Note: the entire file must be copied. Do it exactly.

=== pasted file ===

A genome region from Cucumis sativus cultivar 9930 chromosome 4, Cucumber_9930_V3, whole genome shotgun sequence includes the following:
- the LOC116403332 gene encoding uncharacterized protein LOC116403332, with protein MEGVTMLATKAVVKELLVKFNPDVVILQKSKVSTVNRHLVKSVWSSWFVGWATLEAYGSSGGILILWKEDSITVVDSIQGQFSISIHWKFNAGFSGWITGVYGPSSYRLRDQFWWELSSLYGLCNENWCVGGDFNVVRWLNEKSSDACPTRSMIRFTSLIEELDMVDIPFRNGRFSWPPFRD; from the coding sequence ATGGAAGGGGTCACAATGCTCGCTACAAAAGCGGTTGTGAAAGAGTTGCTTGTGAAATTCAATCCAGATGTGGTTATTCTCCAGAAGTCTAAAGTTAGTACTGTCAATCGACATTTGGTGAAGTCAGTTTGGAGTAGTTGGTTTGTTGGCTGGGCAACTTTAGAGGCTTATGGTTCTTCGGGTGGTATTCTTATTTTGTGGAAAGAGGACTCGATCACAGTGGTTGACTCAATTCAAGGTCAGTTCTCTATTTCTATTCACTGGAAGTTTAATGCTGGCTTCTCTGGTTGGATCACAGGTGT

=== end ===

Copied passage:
A genome region from Cucumis sativus cultivar 9930 chromosome 4, Cucumber_9930_V3, whole genome shotgun sequence includes the following:
- the LOC116403332 gene encoding uncharacterized protein LOC116403332, with protein MEGVTMLATKAVVKELLVKFNPDVVILQKSKVSTVNRHLVKSVWSSWFVGWATLEAYGSSGGILILWKEDSITVVDSIQGQFSISIHWKFNAGFSGWITGVYGPSSYRLRDQFWWELSSLYGLCNENWCVGGDFNVVRWLNEKSSDACPTRSMIRFTSLIEELDMVDIPFRNGRFSWPPFRD; from the coding sequence ATGGAAGGGGTCACAATGCTCGCTACAAAAGCGGTTGTGAAAGAGTTGCTTGTGAAATTCAATCCAGATGTGGTTATTCTCCAGAAGTCTAAAGTTAGTACTGTCAATCGACATTTGGTGAAGTCAGTTTGGAGTAGTTGGTTTGTTGGCTGGGCAACTTTAGAGGCTTATGGTTCTTCGGGTGGTATTCTTATTTTGTGGAAAGAGGACTCGATCACAGTGGTTGACTCAATTCAAGGTCAGTTCTCTATTTCTATTCACTGGAAGTTTAATGCTGGCTTCTCTGGTTGGATCACAGGTGT